But more recently, homegrown variants that - have been spotted in the U.S. that have raised some red flags. You know, one is spreading fast in California. It looks like it's probably more contagious, too, but probably not quite as contagious as the others. Another one was just spotted in New York City. It may be more of a worry than the California variant because it has the same immune system-evading mutation as the variants from South Africa and Brazil. It looks like it's spreading fast, too, but it's still unclear whether it's more contagious or not. I talked about this with Kristian Andersen at the Scripps Research Institute.

KRISTIAN ANDERSEN: We need to keep an eye on it. But we, of course, have variants already in this country that will become dominant within the next - just the next few weeks here in the United States.

KELLY: Just the next few weeks - Rob, what does that mean for the effort to try to contain the pandemic here?

STEIN: Yeah, so the big concern is they could trigger another surge. You know, the U.S. looks like it may finally have turned the corner on this terrible pandemic, but if one of those variants takes off, the virus could come roaring back again. And researchers are keeping a close eye on Florida and California because that's where the U.K. variant's been spotted the most, and so it could be the first place another surge starts. And so, like you said at the beginning, we're in this race to vaccinate as many people as possible to try to head something like that off.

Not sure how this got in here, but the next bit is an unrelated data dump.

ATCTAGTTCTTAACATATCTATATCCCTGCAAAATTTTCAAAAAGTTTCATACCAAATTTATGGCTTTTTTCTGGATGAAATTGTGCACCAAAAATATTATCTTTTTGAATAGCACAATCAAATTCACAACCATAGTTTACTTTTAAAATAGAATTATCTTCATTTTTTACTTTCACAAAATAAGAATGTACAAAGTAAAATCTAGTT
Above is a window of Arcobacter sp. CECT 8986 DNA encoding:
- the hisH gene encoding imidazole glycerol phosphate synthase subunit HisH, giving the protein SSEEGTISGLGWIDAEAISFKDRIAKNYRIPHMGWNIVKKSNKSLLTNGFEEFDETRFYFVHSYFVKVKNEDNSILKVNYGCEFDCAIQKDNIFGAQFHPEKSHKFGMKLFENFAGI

KELLY: OK. Joe Palca, hop in and join us here. I want you to get us up to speed on the vaccines that are out, that are currently being rolled out. There's 50 million doses as of today, I was seeing, according to the White House. And the concern has been, are they going to work against these other variants? Can they be modified? How hard would that be? What do we know?

PALCA: Well, modifying them is not the big - it's not all that difficult now. These are - this is a new generation of vaccines. They were created from DNA sequence, which is picking the virus out, sequencing it and then creating a vaccine. They did that in six weeks. So the whole time frame has been collapsed enormously. It can be done fairly quickly. What we're not really sure yet - or what people aren't - scientists aren't really sure yet about is how effective these vaccines will be against these new viruses because they just haven't had a chance to study them that much.